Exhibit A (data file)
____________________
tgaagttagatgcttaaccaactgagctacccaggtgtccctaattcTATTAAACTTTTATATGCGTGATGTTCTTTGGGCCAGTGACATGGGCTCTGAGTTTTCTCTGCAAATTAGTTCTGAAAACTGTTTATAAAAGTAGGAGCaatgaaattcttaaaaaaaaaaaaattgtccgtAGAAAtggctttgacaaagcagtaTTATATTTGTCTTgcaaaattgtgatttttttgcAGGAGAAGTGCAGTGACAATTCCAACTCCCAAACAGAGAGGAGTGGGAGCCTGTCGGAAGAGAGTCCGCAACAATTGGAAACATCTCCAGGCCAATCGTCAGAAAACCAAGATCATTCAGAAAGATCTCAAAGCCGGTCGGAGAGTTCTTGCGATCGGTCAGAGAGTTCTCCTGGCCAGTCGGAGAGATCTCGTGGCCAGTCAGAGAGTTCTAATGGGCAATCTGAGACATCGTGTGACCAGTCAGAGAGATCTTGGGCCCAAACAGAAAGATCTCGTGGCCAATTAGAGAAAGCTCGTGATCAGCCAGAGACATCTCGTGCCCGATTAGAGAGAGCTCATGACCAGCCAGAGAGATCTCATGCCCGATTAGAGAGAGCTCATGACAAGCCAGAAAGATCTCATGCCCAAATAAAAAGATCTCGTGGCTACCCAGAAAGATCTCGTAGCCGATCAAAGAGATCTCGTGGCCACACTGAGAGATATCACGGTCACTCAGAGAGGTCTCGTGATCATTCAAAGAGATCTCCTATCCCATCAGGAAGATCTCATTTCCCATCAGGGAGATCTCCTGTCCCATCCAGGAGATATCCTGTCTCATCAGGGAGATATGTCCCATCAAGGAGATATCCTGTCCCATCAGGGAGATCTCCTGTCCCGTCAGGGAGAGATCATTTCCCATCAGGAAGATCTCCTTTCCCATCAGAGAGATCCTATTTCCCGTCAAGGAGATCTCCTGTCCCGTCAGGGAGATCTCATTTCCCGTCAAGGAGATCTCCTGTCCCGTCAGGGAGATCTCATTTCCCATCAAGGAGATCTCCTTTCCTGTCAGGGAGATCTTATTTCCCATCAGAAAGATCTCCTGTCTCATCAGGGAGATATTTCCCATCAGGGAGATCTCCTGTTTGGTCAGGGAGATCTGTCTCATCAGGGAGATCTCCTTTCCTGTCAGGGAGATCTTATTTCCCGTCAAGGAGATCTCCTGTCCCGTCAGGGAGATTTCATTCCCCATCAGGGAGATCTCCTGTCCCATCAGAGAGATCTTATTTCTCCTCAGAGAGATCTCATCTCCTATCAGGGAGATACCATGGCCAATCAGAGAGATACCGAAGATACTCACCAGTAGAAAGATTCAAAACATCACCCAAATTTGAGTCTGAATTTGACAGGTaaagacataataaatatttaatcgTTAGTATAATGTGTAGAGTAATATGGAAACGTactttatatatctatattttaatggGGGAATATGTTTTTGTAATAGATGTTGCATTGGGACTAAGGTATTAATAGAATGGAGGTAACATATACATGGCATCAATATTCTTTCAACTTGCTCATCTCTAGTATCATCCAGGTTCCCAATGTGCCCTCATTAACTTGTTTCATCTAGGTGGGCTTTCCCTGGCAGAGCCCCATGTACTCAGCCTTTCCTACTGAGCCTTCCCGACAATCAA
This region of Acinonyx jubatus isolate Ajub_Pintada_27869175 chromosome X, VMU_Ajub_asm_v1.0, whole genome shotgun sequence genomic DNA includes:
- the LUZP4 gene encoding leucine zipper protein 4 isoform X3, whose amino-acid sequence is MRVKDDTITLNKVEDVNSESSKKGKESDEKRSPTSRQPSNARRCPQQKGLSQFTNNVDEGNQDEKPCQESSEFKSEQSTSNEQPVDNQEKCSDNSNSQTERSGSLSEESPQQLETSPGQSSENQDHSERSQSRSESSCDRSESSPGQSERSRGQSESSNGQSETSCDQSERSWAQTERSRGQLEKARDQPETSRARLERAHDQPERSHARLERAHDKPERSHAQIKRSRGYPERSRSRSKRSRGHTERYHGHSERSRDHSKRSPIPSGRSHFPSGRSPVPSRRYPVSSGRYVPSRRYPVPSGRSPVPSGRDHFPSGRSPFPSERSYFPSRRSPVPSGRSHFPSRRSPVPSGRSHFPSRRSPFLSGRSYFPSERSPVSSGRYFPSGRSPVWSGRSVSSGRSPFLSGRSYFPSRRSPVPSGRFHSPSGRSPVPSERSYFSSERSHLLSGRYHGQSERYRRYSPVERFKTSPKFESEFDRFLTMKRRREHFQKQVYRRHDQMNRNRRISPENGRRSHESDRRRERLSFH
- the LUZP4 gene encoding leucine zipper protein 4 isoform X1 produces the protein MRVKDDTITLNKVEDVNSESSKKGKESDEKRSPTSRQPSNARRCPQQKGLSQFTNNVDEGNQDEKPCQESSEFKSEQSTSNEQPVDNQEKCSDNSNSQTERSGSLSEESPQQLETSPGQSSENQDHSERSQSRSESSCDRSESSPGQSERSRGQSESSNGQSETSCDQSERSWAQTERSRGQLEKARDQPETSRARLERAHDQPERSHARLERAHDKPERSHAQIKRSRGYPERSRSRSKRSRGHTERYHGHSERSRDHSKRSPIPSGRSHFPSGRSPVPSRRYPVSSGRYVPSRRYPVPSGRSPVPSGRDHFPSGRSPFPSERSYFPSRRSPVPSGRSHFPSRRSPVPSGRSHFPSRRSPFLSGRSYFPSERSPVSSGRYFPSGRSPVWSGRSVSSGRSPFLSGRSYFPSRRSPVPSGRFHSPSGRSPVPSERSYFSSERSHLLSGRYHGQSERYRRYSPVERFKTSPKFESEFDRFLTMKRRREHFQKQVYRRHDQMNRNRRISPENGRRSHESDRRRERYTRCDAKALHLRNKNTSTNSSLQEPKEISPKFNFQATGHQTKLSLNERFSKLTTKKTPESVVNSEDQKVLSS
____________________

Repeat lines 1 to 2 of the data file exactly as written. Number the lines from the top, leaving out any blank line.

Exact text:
tgaagttagatgcttaaccaactgagctacccaggtgtccctaattcTATTAAACTTTTATATGCGTGATGTTCTTTGGGCCAGTGACATGGGCTCTGAGTTTTCTCTGCAAATTAGTTCTGAAAACTGTTTATAAAAGTAGGAGCaatgaaattcttaaaaaaaaaaaaattgtccgtAGAAAtggctttgacaaagcagtaTTATATTTGTCTTgcaaaattgtgatttttttgcAGGAGAAGTGCAGTGACAATTCCAACTCCCAAACAGAGAGGAGTGGGAGCCTGTCGGAAGAGAGTCCGCAACAATTGGAAACATCTCCAGGCCAATCGTCAGAAAACCAAGATCATTCAGAAAGATCTCAAAGCCGGTCGGAGAGTTCTTGCGATCGGTCAGAGAGTTCTCCTGGCCAGTCGGAGAGATCTCGTGGCCAGTCAGAGAGTTCTAATGGGCAATCTGAGACATCGTGTGACCAGTCAGAGAGATCTTGGGCCCAAACAGAAAGATCTCGTGGCCAATTAGAGAAAGCTCGTGATCAGCCAGAGACATCTCGTGCCCGATTAGAGAGAGCTCATGACCAGCCAGAGAGATCTCATGCCCGATTAGAGAGAGCTCATGACAAGCCAGAAAGATCTCATGCCCAAATAAAAAGATCTCGTGGCTACCCAGAAAGATCTCGTAGCCGATCAAAGAGATCTCGTGGCCACACTGAGAGATATCACGGTCACTCAGAGAGGTCTCGTGATCATTCAAAGAGATCTCCTATCCCATCAGGAAGATCTCATTTCCCATCAGGGAGATCTCCTGTCCCATCCAGGAGATATCCTGTCTCATCAGGGAGATATGTCCCATCAAGGAGATATCCTGTCCCATCAGGGAGATCTCCTGTCCCGTCAGGGAGAGATCATTTCCCATCAGGAAGATCTCCTTTCCCATCAGAGAGATCCTATTTCCCGTCAAGGAGATCTCCTGTCCCGTCAGGGAGATCTCATTTCCCGTCAAGGAGATCTCCTGTCCCGTCAGGGAGATCTCATTTCCCATCAAGGAGATCTCCTTTCCTGTCAGGGAGATCTTATTTCCCATCAGAAAGATCTCCTGTCTCATCAGGGAGATATTTCCCATCAGGGAGATCTCCTGTTTGGTCAGGGAGATCTGTCTCATCAGGGAGATCTCCTTTCCTGTCAGGGAGATCTTATTTCCCGTCAAGGAGATCTCCTGTCCCGTCAGGGAGATTTCATTCCCCATCAGGGAGATCTCCTGTCCCATCAGAGAGATCTTATTTCTCCTCAGAGAGATCTCATCTCCTATCAGGGAGATACCATGGCCAATCAGAGAGATACCGAAGATACTCACCAGTAGAAAGATTCAAAACATCACCCAAATTTGAGTCTGAATTTGACAGGTaaagacataataaatatttaatcgTTAGTATAATGTGTAGAGTAATATGGAAACGTactttatatatctatattttaatggGGGAATATGTTTTTGTAATAGATGTTGCATTGGGACTAAGGTATTAATAGAATGGAGGTAACATATACATGGCATCAATATTCTTTCAACTTGCTCATCTCTAGTATCATCCAGGTTCCCAATGTGCCCTCATTAACTTGTTTCATCTAGGTGGGCTTTCCCTGGCAGAGCCCCATGTACTCAGCCTTTCCTACTGAGCCTTCCCGACAATCAA
This region of Acinonyx jubatus isolate Ajub_Pintada_27869175 chromosome X, VMU_Ajub_asm_v1.0, whole genome shotgun sequence genomic DNA includes: